Program Archives
Revolución: Five Visions
Producer: Nicole Catell
Genre: Documentary
Program Length: 1 Episode/60 Minutes
Broadcast Date: December 19, 2006
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Revolución: Five Visions reframes the Cuban revolution through the art of photography, telling the personal stories of five photographers whose lives and work span nearly five decades of Cuban history. Shot on 24P hi-definition video by Mexico’s premiere director of photography, Chuy Chavez, the film is a breathtaking visual exploration of Cuba yesterday and today.

For more than a century, Cuba has dared to defy the “Yankee imperialists” 90 miles to its north. Since the triumph of Fidel Castro’s revolution, Cuba has also dared to dream of realizing a utopian society. Yet despite the revolution’s many achievements, such as providing health care and education to nearly all Cubans, the cost has been severe—a matter of life and death for thousands of Cubans and the exile of thousands more. Those who remain on the island have suffered limits to their individual freedoms as well as the effects of crippling economic sanctions. To some, the revolution is a celebrated success. To others, it is a dictatorship. And to many more, it falls somewhere in between. With Cuba on the brink of radical transformation and the U.S. embargo clearly outdated, it is necessary to form a new way of understanding the Cuban revolution which transcends the overly simplistic pro-Castro versus anti-Castro dialogue. Through the work of five photographers, Revolución offers a multi-faceted vision of the rise and fall of the revolutionary dream in Cuba.

In 1959, Fidel Castro recognized the mesmerizing power of images and selected a group of photographers to “tell the story of the revolution in pictures.” Raúl Corrales was amongst those chosen and soon became the official photographer “acompagñante” (companion) of Fidel Castro. Born and raised in the poor Cuban countryside, Corrales was an eager participant and believer in the utopian dream unfolding before his lens. He remained a faithful Fidelista, sharing the beliefs that once inspired him as a Cuban and as a photographer.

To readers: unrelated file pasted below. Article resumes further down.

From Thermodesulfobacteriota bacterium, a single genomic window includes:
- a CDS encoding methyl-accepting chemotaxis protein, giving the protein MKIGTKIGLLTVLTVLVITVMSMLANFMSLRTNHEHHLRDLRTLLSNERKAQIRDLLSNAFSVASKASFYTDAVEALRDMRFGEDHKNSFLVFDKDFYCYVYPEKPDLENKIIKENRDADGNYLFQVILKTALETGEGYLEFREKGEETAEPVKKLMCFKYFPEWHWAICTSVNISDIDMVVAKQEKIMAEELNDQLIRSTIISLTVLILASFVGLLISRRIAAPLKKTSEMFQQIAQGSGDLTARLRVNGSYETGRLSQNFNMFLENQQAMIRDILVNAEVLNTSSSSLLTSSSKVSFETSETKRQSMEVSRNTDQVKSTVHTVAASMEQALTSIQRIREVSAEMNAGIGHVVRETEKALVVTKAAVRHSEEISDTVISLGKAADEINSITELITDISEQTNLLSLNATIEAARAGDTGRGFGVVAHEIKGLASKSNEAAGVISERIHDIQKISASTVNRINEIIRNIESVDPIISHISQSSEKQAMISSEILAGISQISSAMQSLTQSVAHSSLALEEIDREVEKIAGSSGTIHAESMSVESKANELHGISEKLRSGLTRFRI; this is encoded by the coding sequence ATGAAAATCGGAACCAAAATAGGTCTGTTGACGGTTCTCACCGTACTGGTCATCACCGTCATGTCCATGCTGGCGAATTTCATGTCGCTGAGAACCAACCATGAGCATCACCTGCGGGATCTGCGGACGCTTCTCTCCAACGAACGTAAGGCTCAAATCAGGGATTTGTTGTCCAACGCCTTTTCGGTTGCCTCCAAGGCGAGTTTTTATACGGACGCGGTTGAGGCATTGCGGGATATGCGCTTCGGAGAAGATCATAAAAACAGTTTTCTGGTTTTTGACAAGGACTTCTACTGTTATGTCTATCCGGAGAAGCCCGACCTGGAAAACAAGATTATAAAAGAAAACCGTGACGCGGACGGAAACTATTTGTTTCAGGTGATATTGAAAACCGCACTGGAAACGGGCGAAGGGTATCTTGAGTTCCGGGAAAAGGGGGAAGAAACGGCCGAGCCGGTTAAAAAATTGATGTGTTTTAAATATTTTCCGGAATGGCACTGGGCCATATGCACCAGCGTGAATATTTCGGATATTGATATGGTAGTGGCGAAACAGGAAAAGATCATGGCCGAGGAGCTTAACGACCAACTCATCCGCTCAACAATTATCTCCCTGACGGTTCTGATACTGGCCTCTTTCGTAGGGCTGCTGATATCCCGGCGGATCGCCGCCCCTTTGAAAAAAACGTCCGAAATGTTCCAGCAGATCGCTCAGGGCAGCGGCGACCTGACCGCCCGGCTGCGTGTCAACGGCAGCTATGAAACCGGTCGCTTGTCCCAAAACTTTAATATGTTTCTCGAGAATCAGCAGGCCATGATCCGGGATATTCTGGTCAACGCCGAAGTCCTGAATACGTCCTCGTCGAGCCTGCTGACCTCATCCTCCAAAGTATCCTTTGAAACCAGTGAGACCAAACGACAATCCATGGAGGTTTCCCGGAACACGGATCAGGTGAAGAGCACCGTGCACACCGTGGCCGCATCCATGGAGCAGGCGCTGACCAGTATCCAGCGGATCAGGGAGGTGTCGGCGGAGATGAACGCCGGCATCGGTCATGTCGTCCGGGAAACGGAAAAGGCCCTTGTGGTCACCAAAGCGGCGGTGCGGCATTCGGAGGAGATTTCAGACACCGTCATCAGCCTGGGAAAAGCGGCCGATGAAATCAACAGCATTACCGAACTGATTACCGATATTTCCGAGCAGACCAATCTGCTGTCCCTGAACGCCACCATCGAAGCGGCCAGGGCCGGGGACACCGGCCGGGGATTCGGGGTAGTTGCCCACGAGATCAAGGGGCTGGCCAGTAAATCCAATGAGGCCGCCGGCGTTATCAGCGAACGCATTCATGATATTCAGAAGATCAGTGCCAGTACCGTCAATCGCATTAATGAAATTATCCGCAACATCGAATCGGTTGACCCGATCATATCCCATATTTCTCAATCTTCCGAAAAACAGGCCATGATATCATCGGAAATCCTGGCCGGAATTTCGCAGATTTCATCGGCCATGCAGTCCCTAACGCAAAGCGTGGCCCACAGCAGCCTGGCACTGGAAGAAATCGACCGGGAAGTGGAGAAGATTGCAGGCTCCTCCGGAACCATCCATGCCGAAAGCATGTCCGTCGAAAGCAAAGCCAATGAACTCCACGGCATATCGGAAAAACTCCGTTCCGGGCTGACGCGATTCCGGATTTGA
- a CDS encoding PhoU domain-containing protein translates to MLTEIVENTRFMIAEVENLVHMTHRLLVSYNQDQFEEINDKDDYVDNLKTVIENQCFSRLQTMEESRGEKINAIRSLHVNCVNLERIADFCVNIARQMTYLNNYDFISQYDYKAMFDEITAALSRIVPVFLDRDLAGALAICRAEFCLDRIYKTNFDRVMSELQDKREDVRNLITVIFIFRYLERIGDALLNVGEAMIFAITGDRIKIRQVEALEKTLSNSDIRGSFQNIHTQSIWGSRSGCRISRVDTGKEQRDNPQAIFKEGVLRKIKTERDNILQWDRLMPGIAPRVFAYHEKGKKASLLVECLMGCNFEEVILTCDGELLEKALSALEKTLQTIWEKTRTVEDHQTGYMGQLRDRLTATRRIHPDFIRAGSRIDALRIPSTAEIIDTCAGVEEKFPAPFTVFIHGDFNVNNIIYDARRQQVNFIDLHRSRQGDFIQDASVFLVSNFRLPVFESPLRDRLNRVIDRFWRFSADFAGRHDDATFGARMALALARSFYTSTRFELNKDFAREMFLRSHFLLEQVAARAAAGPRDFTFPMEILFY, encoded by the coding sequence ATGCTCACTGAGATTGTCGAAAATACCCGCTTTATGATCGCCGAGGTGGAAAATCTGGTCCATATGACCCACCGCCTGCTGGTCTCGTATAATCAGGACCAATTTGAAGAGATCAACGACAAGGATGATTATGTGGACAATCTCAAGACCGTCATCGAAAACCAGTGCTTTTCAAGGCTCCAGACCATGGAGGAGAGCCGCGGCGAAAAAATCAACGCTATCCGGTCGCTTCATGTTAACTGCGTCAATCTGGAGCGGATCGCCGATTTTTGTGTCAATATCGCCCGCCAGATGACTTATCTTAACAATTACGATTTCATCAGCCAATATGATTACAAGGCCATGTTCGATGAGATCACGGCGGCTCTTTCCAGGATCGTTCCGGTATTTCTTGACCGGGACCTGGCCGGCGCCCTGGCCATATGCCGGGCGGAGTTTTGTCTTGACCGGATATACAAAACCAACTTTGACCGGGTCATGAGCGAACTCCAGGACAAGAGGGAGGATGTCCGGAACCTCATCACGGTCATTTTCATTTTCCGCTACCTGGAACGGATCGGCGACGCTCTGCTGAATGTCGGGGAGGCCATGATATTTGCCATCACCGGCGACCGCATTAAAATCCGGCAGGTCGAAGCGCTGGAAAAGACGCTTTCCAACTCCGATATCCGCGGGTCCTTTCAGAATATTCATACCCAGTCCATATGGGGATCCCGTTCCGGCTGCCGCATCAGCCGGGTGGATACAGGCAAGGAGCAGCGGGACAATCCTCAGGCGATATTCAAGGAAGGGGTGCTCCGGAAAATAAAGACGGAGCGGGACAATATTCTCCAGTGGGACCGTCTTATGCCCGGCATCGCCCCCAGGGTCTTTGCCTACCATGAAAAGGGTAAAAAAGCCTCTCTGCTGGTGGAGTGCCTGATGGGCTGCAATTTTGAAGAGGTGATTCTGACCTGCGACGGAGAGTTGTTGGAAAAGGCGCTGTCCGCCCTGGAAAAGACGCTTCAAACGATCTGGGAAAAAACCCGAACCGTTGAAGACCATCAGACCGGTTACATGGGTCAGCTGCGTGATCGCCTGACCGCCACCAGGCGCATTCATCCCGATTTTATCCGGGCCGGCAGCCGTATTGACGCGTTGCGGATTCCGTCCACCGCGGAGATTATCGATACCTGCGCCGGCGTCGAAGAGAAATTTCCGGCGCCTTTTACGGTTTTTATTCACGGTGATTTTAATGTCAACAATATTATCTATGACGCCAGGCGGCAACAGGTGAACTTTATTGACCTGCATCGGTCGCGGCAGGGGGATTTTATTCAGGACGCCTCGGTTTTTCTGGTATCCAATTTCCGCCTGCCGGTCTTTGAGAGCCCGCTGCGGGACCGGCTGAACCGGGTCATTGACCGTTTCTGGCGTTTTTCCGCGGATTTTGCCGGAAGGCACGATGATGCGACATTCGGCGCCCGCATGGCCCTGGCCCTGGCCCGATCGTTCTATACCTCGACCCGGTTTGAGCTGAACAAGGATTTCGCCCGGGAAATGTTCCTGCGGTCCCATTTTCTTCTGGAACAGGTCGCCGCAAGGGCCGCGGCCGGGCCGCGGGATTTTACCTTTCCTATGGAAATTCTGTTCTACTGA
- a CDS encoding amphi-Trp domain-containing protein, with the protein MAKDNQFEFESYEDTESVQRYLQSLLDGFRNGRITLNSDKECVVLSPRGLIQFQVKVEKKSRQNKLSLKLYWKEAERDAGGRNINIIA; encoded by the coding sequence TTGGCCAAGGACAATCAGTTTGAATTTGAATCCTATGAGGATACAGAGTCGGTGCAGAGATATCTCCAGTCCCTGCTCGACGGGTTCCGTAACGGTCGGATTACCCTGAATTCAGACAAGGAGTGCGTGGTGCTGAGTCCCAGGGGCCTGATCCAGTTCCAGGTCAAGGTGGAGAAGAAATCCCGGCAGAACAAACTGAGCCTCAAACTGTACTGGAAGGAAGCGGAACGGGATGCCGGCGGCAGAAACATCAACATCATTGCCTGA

.José Figueroa belongs to the next generation of photographers. His doubts about the revolution contrast with Corrales’s romanticism and emerge in his photography. Deftly able to convey what is visible as well as what is hidden, Figueroa’s personal, artistic voice emerges clearly and is testimony to the coming shift in the role and use of the photographic image.

Rogelio “Gory” López Marin came to photography through the arts in the 1980s. His surreal, constructed images are a radical departure from the documentary work that defined photographic tradition in Cuba and was accepted by government censors. Photography was his only escape until he left for Miami, and his work defined a new relationship between photography and reality in Cuba.

When the Soviet Union fell, Cuba was thrown into an economic crisis. In the early 1990s, many artists fled Cuba, and those remaining were forced to reconcile the individual creative impulse with the demands of a collective society and those of surviving a severe economic crisis. REVOLUCION listens carefully to the pulse of present-day Cuba through the work of Manuel Piña and René Peña. Determined, resourceful and resilient, Peña himself is the subject of his images, which he creates despite severe shortage of materials, from water to photographic paper. Piña, who grew up believing in the collective dream, laments the disappearance of the utopia. His conceptual photography blends documentary and fiction to raise awareness about the manipulative power of utopias and images, not only in Cuba, but also throughout the modern world.

These new generations of photographic artists continue to tell the story of the ongoing revolution in pictures. The story they tell, though, is very different from the one Castro set out to convey. Today, Cuban photographers use the medium to express dissent, criticism and their own ideas of history and truth. Whether it is the passionate resistance of the revolutionary or the individual artist’s struggle to emerge as an independent voice in a collective society, the photographers in Revolución reveal the defiance of revolutionaries and artists alike and discover the power of art to liberate.

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Latino Public Broadcasting is the leader of the development, production, acquisition and distribution of non-commercial educational and cultural media that is representative of Latino people, or addresses issues of particular interest to Latino Americans. These programs are produced for dissemination to the public broadcasting stations and other public telecommunication entities. LPB provides a voice to the diverse Latino community on public media throughout the United States.
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